What happened: Shares of Ford Motor Company (F 1.71%) jumped 3.4% on Wednesday after Moody's Investors Service raised the Blue Oval's credit rating for the first time since 2012.
The details: On Tuesday, February 16, Moody's announced it had upgraded the long-term credit ratings of Ford Motor Company and its in-house financing arm, Ford Motor Credit Company, to Baa2 from Baa3. Baa3 is the lowest Moody's rating that is considered to be "investment grade."
Moody's said its decision to move Ford's rating up a notch reflects the progress Ford has made toward a "more competitive and sustainable operating model." Or put another way, Moody's now has a little more confidence that Ford will be able to get through the next economic downturn without too much trouble.
"The key factor in the Ford upgrade is our conclusion that the company has the operational and financial resources necessary to contend with and recover from the stress that it will eventually face," said Moody's senior vice president Bruce Clark in a statement.
Ford's very healthy cash position was probably big factor in Moody's decision. The Blue Oval had $23.6 billion in cash on hand as of the end of 2015, and another $10.9 billion in available credit lines. On the other side of the ledger, it had just $12.8 billion in debt, its lowest level in 15 years.
What it means for Ford: It means Ford will pay a little less to borrow money from this point forward. Generally speaking, the higher a company's credit rating, the less it has to pay in interest on its bonds and financing.
It's a vote of confidence in CEO Mark Fields and the current leadership team, but beyond that, it's not really a big deal from a stock investor's perspective. Ford's credit was already "investment grade," meaning institutional investors that are limited to owning only higher-quality debt have been able to buy Ford's bonds. Ford was already paying reasonable rates on its debt.
The last time Moody's upgraded Ford, back in 2012, it was a very big deal. At the time, Moody's was the second rating agency to return Ford to investment-grade status. But the Moody's upgrade allowed Ford to recover the collateral it had pledged against the loans then-CEO Alan Mullally took in 2006.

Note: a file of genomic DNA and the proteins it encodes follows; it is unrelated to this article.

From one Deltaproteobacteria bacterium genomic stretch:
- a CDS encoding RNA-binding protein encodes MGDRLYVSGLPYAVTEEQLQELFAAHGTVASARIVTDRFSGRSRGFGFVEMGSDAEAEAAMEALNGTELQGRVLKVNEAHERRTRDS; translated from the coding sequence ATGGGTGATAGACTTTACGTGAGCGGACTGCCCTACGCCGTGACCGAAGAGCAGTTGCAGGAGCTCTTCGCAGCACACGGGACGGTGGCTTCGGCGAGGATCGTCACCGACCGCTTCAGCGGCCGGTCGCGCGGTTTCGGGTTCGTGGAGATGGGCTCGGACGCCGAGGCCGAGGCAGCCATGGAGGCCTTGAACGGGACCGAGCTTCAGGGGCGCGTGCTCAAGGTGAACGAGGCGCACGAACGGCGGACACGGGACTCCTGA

Those loans allowed Ford to continue new-product development during the 2008-2009 economic crisis, and they kept the company from joining its old Detroit rivals in bankruptcy court. Simply put, they saved the company -- but at a cost: Ford had to pledge just about everything it had, including the rights to its Blue Oval trademark, as collateral in order to secure the financing. Getting all of that back was a huge milestone in Ford's turnaround.
This new upgrade isn't like that, but it's still good news for Ford and its shareholders.
What happens next: Most likely, the other credit-rating agencies will also bump Ford's credit up a notch in the near future.
Moody's, however, said further upgrades aren't likely any time soon. For further upgrades to be considered, it said it would need to see Ford boost its profit margins on its operations outside of North America, and it will need to see Ford show "resiliency" when it faces an economic slowdown in one of its key markets or some other "material operational challenge."
Moody's would like to see Ford boost its its global operating margin to somewhere around 8%. That's not an unreasonable target: It was 6.8% in 2015, up from 4.6% in 2014.
Ford is working to boost margins in Europe and Asia, and I think its global margins should rise nicely over the next couple of years if the regional economies cooperate. In the meantime, Ford's credit rating is already solidly in "boring" territory, and that's a very good thing for long-term investors.